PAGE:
“If you run a seasonal business like ours, you have to have activities going on year-round to keep people coming to your property. We brought in a lot of live entertainment,” says Lund, who recently was promoted to senior vice president of hotels and resorts, overseeing Skyline’s entire hospitality portfolio. “We have a room with a stage that can sit about 1,000 people theater-style or about 600 for a dinner show, so we started bringing in name-brand entertainment and selling dinner-show packages, which we really hadn’t done before. It’s been very successful for us.”

More radical, but equally successful, was Lund’s decision to implement a new “high season-low season” operating model. Traditionally, resorts keep their properties completely open and fully staffed year-round. When there aren’t enough guests to patronize their various businesses, however, amenities that were designed to make money end up losing it. Lund solved this conundrum by shrinking the resort’s footprint during shoulder seasons. While Deerhurst has four restaurants, for example, only one or two might operate during slow periods.

Naturally, this shift impacted staff. Employees who were used to full-time, year-round employment suddenly had their hours cut or their positions eliminated. In response, Lund changed the resort’s staffing model.

“We had to reinvent our recruiting practices,” Lund says. To do so, he intensified the resort’s efforts to recruit students from hospitality programs in the region, including French-speaking students from Québec who were open to part-time and seasonal work in exchange for the opportunity to practice their English.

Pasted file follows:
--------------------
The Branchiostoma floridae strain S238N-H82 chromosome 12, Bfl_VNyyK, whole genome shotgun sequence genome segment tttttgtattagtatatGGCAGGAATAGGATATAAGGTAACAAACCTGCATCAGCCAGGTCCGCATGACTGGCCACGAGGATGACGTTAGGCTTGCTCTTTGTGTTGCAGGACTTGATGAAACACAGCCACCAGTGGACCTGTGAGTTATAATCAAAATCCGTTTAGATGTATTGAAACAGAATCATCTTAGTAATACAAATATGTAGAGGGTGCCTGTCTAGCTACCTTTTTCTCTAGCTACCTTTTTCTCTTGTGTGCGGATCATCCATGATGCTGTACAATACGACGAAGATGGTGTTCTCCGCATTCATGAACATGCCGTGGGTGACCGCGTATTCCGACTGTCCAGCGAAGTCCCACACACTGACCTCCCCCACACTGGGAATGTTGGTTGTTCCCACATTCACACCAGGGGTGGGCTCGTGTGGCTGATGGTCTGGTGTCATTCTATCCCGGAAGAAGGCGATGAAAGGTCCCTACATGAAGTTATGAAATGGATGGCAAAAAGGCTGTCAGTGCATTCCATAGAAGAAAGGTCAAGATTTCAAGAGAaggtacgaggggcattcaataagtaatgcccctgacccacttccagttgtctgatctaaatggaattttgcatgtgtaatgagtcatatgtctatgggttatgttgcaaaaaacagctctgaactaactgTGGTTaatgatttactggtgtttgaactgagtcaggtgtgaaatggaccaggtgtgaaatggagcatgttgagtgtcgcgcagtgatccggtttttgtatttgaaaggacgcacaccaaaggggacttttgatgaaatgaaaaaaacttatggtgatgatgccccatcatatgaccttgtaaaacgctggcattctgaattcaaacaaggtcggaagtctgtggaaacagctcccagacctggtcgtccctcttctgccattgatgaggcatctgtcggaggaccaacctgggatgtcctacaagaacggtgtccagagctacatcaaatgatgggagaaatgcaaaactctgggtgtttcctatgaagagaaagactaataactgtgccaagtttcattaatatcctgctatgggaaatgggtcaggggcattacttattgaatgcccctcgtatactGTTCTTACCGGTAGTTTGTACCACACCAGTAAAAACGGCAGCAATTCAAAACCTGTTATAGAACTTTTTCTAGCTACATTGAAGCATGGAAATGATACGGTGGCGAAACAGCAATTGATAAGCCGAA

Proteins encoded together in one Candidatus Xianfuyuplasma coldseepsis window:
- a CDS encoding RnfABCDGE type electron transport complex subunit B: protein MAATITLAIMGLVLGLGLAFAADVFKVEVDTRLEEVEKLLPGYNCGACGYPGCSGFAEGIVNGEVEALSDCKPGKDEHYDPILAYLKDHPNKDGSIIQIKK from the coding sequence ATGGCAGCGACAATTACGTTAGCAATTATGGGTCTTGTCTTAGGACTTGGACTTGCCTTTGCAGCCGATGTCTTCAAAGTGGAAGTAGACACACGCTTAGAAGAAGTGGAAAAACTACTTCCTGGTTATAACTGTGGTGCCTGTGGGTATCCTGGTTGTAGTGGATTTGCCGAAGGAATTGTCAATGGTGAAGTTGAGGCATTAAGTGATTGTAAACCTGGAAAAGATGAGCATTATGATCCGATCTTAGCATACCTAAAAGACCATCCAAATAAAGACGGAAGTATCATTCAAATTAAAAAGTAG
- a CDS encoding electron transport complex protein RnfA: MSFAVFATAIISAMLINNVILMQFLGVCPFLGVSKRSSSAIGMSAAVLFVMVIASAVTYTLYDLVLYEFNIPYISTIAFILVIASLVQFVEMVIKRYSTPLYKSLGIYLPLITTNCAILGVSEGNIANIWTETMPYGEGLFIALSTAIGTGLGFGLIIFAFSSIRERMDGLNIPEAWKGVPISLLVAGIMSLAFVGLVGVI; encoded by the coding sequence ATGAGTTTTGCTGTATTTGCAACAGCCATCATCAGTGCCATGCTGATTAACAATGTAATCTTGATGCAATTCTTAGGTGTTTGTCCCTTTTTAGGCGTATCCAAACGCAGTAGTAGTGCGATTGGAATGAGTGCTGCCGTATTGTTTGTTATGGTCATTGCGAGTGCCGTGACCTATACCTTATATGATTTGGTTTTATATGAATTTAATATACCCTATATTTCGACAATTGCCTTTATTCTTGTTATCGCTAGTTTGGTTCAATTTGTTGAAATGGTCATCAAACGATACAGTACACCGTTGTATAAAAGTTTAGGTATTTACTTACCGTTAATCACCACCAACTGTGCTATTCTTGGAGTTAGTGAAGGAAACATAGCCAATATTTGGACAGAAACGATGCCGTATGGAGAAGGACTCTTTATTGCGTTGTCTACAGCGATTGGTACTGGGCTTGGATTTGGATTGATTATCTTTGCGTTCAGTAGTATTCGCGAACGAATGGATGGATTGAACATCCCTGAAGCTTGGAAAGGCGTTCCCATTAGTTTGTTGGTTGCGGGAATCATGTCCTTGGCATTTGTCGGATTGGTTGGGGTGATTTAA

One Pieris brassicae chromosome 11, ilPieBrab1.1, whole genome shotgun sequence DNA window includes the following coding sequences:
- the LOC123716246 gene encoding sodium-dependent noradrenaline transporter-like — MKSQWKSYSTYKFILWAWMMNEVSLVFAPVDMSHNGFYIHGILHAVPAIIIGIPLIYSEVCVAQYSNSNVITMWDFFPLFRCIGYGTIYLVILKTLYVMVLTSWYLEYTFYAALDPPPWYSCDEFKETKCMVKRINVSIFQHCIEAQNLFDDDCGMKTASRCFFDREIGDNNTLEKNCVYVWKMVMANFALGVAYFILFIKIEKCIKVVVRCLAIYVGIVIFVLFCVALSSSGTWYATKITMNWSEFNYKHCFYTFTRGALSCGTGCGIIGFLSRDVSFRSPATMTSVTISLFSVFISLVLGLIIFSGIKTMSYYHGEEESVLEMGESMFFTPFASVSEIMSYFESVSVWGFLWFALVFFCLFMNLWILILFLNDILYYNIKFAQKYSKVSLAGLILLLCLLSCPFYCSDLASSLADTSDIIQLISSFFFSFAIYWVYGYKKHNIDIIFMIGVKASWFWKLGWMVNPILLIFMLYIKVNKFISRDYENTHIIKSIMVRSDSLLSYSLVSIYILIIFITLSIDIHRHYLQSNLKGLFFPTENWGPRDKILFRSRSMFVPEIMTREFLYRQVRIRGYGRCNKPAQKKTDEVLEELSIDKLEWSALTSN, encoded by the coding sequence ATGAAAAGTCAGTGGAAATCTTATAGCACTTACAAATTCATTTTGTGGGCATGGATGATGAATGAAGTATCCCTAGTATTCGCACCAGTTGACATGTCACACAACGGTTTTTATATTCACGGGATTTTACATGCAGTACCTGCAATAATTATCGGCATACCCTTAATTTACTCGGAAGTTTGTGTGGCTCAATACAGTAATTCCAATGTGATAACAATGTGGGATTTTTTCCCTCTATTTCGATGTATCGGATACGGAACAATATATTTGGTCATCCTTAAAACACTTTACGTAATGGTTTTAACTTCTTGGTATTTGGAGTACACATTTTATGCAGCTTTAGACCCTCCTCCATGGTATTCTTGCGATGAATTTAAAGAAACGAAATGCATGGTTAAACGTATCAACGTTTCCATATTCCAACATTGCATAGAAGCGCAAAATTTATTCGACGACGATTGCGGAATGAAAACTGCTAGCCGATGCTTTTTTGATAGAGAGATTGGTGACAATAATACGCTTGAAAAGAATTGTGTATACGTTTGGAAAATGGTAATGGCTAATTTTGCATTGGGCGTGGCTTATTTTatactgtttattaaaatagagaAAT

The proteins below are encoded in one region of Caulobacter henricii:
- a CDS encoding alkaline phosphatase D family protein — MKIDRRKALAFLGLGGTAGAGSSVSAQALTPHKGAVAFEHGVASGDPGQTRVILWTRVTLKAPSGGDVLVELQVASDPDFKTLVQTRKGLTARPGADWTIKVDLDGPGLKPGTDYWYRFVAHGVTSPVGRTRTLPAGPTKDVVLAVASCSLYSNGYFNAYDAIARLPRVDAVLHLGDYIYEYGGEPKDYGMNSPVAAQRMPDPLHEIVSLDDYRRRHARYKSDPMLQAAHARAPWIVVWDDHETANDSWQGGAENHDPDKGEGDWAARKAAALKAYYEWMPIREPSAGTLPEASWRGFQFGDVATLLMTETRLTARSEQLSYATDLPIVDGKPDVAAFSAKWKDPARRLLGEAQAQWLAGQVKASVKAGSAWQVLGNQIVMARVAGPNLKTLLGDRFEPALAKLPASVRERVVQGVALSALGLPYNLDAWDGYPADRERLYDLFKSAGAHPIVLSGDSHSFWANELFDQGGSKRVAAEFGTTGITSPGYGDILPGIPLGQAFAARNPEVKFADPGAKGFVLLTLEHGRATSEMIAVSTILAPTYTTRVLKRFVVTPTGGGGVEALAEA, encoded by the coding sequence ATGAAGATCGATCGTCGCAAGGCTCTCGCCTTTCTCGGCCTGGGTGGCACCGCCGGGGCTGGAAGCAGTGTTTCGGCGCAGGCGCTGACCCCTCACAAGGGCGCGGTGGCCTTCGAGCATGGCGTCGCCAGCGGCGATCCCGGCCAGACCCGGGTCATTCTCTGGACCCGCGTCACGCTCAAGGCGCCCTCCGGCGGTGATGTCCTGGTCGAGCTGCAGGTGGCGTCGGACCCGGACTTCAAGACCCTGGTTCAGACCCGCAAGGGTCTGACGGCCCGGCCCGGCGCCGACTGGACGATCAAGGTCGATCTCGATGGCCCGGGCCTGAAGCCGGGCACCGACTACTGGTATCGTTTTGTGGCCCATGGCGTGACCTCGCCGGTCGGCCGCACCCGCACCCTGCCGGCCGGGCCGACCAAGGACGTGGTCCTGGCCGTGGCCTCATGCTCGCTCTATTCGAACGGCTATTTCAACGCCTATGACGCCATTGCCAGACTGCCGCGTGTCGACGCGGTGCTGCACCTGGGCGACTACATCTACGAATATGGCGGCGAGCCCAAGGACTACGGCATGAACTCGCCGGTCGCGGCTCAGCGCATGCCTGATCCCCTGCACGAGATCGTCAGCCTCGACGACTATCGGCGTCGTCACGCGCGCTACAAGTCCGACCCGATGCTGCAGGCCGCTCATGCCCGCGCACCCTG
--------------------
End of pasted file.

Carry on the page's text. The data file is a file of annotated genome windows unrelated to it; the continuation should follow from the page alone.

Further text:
Lund also created a new position known as the resort service attendant. “If you run a standard hotel in an urban center, it’s busy all the time. So, you can hire someone to be a room attendant, someone to be a server in your dining room, somebody to work in your fitness club, etc.,” he says. “When your business fluctuates, you can’t afford to do that.”

The resort service attendant position is a catchall position that combines multiple roles into one. An associate can serve breakfast in the resort’s dining room from 7:00 a.m. until 10:00 a.m., for instance, then join the housekeeping team to clean rooms from 11:00 a.m. until 3:00 p.m., and then spend the rest of their shift helping out in the recreation department.

“We win, and they win,” Lund says. “Our associates who are entry-level—most of whom are students—get great work experience because they get to work in several different spots during their stint with us. Meanwhile, we get the benefit of providing more services with fewer staff.”

Change didn’t come quick, and it didn’t come easy. Five years later, however, results have become evident in better guest satisfaction scores, increased operating income, and improved profitability—not only at Deerhurst, but also at other Skyline properties, such as Horseshoe Resort in Barrie, Ontario, and Bear Valley Mountain Resort in Bear Valley, California, locations at which Lund is overseeing similar changes.

“All the changes we’ve made are about working smarter, not harder,” says Lund, whose approach is perfectly aligned to Skyline’s strategic objectives. “Our company mantra is: we look for under-performing assets, and we revitalize those assets by reinvesting in them. We find rough jewels, and we polish them.”